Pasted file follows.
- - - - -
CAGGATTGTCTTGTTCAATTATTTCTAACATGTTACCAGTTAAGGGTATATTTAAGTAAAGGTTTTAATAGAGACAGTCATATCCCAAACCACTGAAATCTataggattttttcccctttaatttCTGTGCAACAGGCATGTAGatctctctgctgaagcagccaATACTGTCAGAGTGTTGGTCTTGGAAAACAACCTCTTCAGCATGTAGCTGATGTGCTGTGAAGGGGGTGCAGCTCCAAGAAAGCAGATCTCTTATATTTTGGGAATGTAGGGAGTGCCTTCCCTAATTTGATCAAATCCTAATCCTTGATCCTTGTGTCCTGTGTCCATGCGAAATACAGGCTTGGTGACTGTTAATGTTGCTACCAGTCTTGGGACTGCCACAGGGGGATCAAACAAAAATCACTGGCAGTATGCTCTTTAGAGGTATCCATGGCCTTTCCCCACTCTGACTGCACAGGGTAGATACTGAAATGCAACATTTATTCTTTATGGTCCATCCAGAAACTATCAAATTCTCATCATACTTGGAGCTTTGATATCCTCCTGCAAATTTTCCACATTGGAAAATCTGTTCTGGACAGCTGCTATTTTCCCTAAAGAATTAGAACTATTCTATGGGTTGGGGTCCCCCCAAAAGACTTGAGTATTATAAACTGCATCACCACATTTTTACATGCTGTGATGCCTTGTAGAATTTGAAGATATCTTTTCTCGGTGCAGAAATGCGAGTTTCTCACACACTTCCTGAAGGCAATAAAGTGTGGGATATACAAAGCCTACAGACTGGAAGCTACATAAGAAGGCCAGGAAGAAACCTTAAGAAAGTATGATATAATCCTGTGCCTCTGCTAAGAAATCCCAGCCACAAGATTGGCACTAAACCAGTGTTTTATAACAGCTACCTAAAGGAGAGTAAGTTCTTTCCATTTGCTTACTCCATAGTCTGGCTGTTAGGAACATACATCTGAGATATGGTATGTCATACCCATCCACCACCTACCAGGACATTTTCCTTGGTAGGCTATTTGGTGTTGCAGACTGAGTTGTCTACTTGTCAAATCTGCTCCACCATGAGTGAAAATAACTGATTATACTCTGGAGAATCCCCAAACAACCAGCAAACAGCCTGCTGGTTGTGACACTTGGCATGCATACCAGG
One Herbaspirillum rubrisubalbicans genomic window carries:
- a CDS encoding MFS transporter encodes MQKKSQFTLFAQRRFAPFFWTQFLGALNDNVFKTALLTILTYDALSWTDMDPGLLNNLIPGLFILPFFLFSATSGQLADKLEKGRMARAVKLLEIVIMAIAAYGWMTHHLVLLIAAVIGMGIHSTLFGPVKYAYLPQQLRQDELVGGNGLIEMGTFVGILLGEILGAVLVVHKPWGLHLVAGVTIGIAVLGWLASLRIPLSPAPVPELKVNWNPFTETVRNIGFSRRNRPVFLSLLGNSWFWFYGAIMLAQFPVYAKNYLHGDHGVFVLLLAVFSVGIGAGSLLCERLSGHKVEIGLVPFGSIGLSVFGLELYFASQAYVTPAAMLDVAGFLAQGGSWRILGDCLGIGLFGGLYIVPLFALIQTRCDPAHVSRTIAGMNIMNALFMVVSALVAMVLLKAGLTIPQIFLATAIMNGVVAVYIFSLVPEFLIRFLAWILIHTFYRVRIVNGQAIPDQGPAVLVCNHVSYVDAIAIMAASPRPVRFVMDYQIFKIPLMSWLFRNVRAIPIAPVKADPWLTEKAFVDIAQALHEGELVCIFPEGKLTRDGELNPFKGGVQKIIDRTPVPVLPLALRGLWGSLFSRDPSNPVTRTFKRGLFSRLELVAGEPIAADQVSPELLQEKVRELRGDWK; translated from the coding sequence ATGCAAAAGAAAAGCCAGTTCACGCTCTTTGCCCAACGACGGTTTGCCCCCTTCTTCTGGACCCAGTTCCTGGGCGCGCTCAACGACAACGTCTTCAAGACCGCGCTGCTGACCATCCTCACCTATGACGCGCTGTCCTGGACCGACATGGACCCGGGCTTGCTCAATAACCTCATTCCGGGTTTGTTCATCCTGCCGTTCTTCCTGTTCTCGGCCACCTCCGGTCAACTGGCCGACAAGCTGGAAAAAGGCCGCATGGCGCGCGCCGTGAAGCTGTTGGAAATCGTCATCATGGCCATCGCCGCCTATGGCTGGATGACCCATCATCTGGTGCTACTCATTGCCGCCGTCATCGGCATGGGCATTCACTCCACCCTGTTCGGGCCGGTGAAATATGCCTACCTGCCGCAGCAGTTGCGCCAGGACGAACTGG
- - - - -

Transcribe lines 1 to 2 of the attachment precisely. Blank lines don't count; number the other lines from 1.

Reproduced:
CAGGATTGTCTTGTTCAATTATTTCTAACATGTTACCAGTTAAGGGTATATTTAAGTAAAGGTTTTAATAGAGACAGTCATATCCCAAACCACTGAAATCTataggattttttcccctttaatttCTGTGCAACAGGCATGTAGatctctctgctgaagcagccaATACTGTCAGAGTGTTGGTCTTGGAAAACAACCTCTTCAGCATGTAGCTGATGTGCTGTGAAGGGGGTGCAGCTCCAAGAAAGCAGATCTCTTATATTTTGGGAATGTAGGGAGTGCCTTCCCTAATTTGATCAAATCCTAATCCTTGATCCTTGTGTCCTGTGTCCATGCGAAATACAGGCTTGGTGACTGTTAATGTTGCTACCAGTCTTGGGACTGCCACAGGGGGATCAAACAAAAATCACTGGCAGTATGCTCTTTAGAGGTATCCATGGCCTTTCCCCACTCTGACTGCACAGGGTAGATACTGAAATGCAACATTTATTCTTTATGGTCCATCCAGAAACTATCAAATTCTCATCATACTTGGAGCTTTGATATCCTCCTGCAAATTTTCCACATTGGAAAATCTGTTCTGGACAGCTGCTATTTTCCCTAAAGAATTAGAACTATTCTATGGGTTGGGGTCCCCCCAAAAGACTTGAGTATTATAAACTGCATCACCACATTTTTACATGCTGTGATGCCTTGTAGAATTTGAAGATATCTTTTCTCGGTGCAGAAATGCGAGTTTCTCACACACTTCCTGAAGGCAATAAAGTGTGGGATATACAAAGCCTACAGACTGGAAGCTACATAAGAAGGCCAGGAAGAAACCTTAAGAAAGTATGATATAATCCTGTGCCTCTGCTAAGAAATCCCAGCCACAAGATTGGCACTAAACCAGTGTTTTATAACAGCTACCTAAAGGAGAGTAAGTTCTTTCCATTTGCTTACTCCATAGTCTGGCTGTTAGGAACATACATCTGAGATATGGTATGTCATACCCATCCACCACCTACCAGGACATTTTCCTTGGTAGGCTATTTGGTGTTGCAGACTGAGTTGTCTACTTGTCAAATCTGCTCCACCATGAGTGAAAATAACTGATTATACTCTGGAGAATCCCCAAACAACCAGCAAACAGCCTGCTGGTTGTGACACTTGGCATGCATACCAGG
One Herbaspirillum rubrisubalbicans genomic window carries: